Solvency II introduces important changes in the definition and scope of the insurance groups subject to supervision. Likewise, changes are introduced in the treatment of some subsidiaries and investees that affect the final structure of the groups subject to supervision and therefore the solvency calculation at group level.
The Solvency II Directive sets down group supervision at European parent company level as a general principle by identifying a group Supervisor, although it also includes the possibility of applying other intermediate supervision levels.
As a consequence of the change in supervisory focus, the Solvency II regulations require more coordination than ever before among European supervisory authorities involved in the supervision of each group.
To facilitate this, numerous regulations with different legal scopes are being put in place to regulate how these relationships develop. These regulations are the first step in the establishment of the rules of play, but make it possible for the supervisory authorities, via the Coordination Agreements of the Institutes of Supervision, to internally and jointly design the dynamic governing the relationships that will define their activity in supervising the group.
3. Financial situation of the insurance groups (Pillar I)
One of the most significant changes of the Solvency II regulations is the method used to calculate solvency at group level, the approach of which is based on risks and very specific mechanisms regarding the application of two calculation methods (consolidation and deduction-aggregation) as well as the assessment of the different associated companies, in line with their legal nature and their degree of association.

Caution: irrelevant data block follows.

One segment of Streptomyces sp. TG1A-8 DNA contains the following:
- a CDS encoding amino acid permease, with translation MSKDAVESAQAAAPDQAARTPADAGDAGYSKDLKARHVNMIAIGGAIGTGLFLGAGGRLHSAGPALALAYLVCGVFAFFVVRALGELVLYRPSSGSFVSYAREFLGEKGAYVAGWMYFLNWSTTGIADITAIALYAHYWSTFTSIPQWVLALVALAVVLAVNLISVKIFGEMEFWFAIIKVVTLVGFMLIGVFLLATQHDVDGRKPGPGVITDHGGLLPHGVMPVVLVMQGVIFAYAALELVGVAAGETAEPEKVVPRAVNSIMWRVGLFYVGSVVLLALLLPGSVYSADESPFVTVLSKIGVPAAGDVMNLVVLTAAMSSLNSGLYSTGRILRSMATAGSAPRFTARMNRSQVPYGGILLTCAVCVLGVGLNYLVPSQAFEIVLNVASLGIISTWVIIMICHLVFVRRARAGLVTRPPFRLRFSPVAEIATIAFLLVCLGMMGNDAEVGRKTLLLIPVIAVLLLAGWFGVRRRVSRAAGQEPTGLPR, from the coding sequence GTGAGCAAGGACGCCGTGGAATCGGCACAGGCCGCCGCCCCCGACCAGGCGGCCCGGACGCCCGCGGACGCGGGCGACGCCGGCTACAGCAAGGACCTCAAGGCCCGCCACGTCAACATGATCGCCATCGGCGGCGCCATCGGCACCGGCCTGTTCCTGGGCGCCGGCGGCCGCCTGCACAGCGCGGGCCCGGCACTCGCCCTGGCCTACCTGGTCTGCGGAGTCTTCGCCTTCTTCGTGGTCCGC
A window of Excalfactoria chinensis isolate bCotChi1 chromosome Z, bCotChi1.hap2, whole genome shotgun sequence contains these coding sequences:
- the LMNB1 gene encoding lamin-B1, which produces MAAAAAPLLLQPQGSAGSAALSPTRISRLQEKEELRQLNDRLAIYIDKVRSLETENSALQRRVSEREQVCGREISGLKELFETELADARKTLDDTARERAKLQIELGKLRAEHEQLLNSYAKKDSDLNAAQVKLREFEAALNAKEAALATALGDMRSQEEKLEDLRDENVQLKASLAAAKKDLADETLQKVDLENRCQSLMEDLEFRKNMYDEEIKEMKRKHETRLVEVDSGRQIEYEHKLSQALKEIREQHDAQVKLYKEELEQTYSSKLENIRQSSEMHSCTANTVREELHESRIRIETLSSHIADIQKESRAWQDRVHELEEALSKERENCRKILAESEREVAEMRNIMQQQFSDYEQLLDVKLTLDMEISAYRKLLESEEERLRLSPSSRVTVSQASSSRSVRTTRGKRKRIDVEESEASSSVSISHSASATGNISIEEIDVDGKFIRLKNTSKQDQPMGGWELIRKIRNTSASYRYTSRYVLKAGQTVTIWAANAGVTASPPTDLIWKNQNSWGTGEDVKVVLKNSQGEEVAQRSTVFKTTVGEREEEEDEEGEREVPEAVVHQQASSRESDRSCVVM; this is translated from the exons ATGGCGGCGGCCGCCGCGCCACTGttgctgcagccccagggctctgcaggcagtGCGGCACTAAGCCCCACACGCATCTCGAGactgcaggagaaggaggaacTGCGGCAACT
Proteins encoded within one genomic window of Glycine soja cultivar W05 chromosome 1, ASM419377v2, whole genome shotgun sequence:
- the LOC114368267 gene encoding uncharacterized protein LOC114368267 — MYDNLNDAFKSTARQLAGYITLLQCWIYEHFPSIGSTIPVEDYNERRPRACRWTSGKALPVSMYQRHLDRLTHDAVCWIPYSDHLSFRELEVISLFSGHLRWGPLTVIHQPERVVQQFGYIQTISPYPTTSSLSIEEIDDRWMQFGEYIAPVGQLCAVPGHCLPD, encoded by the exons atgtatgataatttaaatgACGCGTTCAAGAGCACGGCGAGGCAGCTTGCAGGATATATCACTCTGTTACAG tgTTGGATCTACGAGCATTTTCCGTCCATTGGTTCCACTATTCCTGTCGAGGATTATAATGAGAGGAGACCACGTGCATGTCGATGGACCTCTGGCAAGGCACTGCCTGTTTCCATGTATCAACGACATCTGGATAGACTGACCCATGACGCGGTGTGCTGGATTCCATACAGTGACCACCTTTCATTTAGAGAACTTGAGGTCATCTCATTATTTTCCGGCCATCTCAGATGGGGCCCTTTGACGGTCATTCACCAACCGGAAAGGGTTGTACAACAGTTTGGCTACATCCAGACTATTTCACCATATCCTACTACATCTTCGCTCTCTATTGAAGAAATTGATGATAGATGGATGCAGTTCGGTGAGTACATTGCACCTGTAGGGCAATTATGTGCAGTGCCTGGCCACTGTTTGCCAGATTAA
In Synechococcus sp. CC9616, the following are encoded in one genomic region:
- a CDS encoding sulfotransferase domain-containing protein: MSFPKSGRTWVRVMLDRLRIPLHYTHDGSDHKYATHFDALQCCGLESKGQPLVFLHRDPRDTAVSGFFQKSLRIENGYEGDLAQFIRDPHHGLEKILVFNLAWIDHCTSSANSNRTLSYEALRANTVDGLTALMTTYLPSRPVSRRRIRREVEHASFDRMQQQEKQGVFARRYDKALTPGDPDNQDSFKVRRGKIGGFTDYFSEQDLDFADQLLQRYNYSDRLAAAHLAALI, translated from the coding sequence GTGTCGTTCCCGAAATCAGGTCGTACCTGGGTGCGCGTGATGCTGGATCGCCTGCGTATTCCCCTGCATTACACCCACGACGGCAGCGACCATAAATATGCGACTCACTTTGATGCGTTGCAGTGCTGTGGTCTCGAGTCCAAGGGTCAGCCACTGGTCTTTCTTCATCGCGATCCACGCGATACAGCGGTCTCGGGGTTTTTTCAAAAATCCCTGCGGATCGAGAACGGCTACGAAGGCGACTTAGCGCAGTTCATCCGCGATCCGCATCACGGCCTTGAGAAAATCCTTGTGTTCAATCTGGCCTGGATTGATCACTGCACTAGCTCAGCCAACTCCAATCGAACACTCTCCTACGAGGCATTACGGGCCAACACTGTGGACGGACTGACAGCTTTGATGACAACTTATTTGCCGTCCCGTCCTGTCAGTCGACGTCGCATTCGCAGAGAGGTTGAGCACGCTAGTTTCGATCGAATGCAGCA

Group solvency supervision is complemented with the supervision of the intragroup operations and risk concentrations.
4. Third country equivalence assessment
Another significant update of Solvency II is the third country equivalence assessment procedure carried out by the European Commission, EIOPA (European Insurance and Occupational Pensions Authority) and the national supervisors, as well as the impact that said assessment will have on groups with parent companies or subsidiaries located in said third countries.
5. Particularities of certain types of groups: groups with centralized risk management and mutual groups
The book also analyzes the regime applicable to groups practicing centralized risk management, a residual system of the “group support” regime envisaged in the initial negotiations of the Solvency II Directive, as well as the national regulatory development planned for the groups formed by mutual insurance companies and mutual provident societies.
6. Group governance system and group ORSA (Pillar II)
The Solvency II Directive regulates the so-called Pillar II requirements regarding the governance system of the insurance and reinsurance companies and their groups and the own risk and solvency assessment (ORSA).
All requirements regarding the governance system at individual level will be applicable, having changed what needs to be changed, at group level. These requirements cover different aspects, such as:
- General governance requirements
- Fit and proper requirements
- Risk management and internal control
- Key functions
7. Public information for the purposes of supervision at group level (Pillar III)
Transparency and reporting obligations contained in the Solvency II regulations for groups of insurance and reinsurance companies aim to inform, both the market and the supervisors, of the risks in place and the management of same by insurance groups, in such a way that an assessment can be made of the adequacy of this management and its impact on their financial and equity situation.
The book El impacto de Solvencia II en los grupos de entidades aseguradoras (The impact of Solvency II on insurance groups) (Fundación MAPFRE) can serve as a reference point for all those interested in gaining a better understanding of the issues mentioned here: